Ontario greenhouse cucumbers are making waves in Asia. Thanks to recent market development ventures in Hong Kong and mainland China, the results are bearing fruit, or cucumbers, to be more specific.

The Asian market is eager to try greenhouse cucumbers and this new-found market is seeing Ontario’s production expand, creating more jobs and a renewed investment into the provincial agri-food industry.

Looking to grow and diversify their markets for greenhouse cucumbers, the Ontario Greenhouse Vegetable Growers (OGVG) identified Asia as a key opportunity.

Recent economic expansion combined with limited domestic production of cucumbers in Asia sparked the idea for a series of trade missions by Ontario greenhouse growers to explore market opportunities. The market development initiatives took place throughout 2014 and 2015, and the payoffs are just being realized now.

“We are conducting pilot shipments of Ontario greenhouse cucumbers to select Asian markets right now,” says Jacquie Trombley, OGVG’s Marketer Liaison Officer. “The success of these pilot shipments will lead to weekly shipments. Ontario growers are proud of the success of this market development project. The product stood for itself – superior quality and freshness.”

In fact, Ontario growers can deliver fresh cucumbers to Asia within two to three days of picking.

Ontario’s greenhouse vegetable industry accounts for more than $820 million in farm gate sales of tomatoes, peppers and cucumbers, and contributes roughly 13,000 jobs to Ontario’s economy. OGVG is focused on market expansion to drive economic growth and create more jobs here in Ontario.

Trombley admits regulations and logistics are the biggest challenges of delivering Ontario greenhouse cucumbers to Asian markets. Another hurdle was getting Asian customers to believe Canadian farmers could grow cucumbers all year round.

It’s understandable: Canada’s climate doesn’t permit cucumbers to grow outside in the winter, but in greenhouses, Ontario growers are producing some of the freshest and tastiest vegetables available worldwide.

The market development groundwork began in 2014 when a group of Ontario representatives traveled to Asia to attend a fruit and vegetable industry trade show. They met product buyers, determined market potential and identified challenges of exporting cucumbers to Asia.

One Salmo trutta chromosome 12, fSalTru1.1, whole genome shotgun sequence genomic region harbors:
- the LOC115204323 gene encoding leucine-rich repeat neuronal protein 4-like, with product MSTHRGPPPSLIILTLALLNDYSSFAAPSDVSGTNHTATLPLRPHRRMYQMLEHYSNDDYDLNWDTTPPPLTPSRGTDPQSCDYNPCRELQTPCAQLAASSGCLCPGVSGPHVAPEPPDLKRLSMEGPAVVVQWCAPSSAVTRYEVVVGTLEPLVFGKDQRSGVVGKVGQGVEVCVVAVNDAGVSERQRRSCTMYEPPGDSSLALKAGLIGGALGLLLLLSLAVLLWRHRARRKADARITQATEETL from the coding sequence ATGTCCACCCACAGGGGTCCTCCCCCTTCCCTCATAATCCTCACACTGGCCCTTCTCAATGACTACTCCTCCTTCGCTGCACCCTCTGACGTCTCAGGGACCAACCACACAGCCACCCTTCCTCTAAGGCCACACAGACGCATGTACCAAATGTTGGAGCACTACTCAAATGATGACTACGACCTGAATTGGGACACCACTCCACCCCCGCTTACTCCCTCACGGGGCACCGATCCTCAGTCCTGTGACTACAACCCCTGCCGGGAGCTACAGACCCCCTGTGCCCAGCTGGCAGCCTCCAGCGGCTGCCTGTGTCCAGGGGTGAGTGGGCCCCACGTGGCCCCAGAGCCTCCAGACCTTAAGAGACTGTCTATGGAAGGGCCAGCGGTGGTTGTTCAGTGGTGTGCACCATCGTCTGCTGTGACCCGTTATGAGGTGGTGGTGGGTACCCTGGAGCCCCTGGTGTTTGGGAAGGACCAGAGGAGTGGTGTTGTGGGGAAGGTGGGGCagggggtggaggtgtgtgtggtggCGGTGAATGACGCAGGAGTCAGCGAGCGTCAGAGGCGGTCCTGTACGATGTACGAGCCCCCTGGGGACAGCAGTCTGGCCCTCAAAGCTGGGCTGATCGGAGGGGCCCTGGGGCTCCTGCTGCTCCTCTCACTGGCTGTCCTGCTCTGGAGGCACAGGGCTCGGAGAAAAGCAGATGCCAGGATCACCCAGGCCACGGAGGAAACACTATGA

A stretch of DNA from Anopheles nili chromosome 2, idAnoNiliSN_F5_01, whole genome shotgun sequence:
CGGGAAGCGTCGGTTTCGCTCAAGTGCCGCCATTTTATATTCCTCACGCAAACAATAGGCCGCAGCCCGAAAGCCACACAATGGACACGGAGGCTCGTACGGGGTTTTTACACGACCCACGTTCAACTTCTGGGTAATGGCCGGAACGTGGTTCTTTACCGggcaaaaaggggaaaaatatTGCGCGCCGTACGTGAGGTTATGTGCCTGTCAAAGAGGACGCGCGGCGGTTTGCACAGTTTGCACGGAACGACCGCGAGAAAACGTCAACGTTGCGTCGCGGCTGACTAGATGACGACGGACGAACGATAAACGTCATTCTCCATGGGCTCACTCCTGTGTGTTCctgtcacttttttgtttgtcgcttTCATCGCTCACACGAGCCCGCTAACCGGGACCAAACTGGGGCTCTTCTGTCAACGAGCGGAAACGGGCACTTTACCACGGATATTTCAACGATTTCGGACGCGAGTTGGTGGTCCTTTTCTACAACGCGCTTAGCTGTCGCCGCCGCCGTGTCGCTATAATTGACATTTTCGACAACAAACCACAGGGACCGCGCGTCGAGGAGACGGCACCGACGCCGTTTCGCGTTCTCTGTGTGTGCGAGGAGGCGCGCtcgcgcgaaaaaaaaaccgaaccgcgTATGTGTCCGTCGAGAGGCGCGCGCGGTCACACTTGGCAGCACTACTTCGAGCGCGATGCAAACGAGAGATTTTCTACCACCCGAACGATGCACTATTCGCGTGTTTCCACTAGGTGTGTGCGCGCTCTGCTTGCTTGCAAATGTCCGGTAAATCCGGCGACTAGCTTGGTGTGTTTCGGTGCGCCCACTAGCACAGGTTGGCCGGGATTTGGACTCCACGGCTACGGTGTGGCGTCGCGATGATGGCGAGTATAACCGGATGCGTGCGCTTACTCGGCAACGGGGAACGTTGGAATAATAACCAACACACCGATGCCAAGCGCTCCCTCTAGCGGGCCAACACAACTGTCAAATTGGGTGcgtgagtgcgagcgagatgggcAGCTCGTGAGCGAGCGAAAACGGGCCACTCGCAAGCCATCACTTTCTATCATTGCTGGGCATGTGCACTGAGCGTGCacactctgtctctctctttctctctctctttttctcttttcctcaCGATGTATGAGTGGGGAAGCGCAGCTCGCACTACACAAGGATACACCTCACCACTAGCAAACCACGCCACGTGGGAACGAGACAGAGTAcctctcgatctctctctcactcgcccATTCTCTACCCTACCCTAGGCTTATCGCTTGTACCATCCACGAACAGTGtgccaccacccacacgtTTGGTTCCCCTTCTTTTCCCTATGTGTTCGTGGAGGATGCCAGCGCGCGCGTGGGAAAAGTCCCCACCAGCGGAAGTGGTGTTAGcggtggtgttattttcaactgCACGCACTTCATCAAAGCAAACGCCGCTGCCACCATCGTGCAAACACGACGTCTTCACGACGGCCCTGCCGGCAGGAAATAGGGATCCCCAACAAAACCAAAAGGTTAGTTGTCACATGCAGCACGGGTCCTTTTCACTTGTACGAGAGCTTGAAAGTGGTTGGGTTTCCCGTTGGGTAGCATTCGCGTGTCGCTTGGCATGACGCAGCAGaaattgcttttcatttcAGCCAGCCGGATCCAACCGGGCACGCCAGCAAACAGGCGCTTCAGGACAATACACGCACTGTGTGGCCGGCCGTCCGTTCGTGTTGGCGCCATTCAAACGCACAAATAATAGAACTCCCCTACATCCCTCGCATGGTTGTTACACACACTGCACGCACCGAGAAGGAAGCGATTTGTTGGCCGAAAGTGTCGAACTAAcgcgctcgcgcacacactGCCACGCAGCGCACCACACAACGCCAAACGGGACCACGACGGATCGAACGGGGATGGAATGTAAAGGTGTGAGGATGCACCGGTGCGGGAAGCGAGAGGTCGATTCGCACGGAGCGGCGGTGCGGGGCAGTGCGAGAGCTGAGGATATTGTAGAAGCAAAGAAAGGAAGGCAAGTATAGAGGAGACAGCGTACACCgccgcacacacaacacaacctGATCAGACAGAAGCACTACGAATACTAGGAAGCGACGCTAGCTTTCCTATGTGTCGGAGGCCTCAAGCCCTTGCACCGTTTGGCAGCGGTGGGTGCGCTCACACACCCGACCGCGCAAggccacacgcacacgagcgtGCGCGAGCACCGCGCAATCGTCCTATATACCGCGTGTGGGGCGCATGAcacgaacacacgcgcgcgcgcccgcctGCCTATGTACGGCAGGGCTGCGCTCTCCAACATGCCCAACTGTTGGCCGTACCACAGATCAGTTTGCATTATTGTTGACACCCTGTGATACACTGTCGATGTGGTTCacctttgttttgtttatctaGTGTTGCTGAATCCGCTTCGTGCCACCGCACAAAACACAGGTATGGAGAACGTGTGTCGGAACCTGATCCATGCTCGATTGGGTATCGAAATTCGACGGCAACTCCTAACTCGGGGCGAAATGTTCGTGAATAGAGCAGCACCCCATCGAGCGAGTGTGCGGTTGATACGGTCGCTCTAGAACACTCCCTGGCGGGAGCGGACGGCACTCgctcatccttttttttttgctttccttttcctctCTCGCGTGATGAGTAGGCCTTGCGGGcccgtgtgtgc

“Very few countries have access selling vegetables to Chinese markets. We learned Canadian cucumbers were grandfathered into their market system, providing us the opportunity to export,” says Trombley.

The Asian market is a large and rapidly expanding opportunity for greenhouse vegetables, and OGVG market expansion efforts could have big pay offs.

In 2015, OGVG hosted an Ontario greenhouse vegetable trade show in Hong Kong to provide Ontario greenhouse growers an opportunity to showcase their produce to Asian buyers.

“Ontario cucumbers look different from what Asian consumers are used to because we grow different varieties. We considered that challenge and hosted our own trade show to demonstrate our products,” says Trombley.

The group also provided educational information and technical support at the event as part of their market development support.

The initial market development projects in 2014 and 2015 were funded in part through Growing Forward 2. The project was the first significant step toward expanding Ontario greenhouse vegetable exports overseas. OGVG is building on that success to expand marketing and sales in other Asian markets.

“The Asian market is a key element in the future growth of Ontario’s greenhouse vegetable sector. We are just realizing the benefits of our hard work and look forward to new business relationships, export shipments and growing more Ontario greenhouse cucumbers,” says Trombley.

This project was funded in part through Growing Forward 2 (GF2), a federal-provincial-territorial initiative. The Agricultural Adaptation Council assists in the delivery of GF2 in Ontario.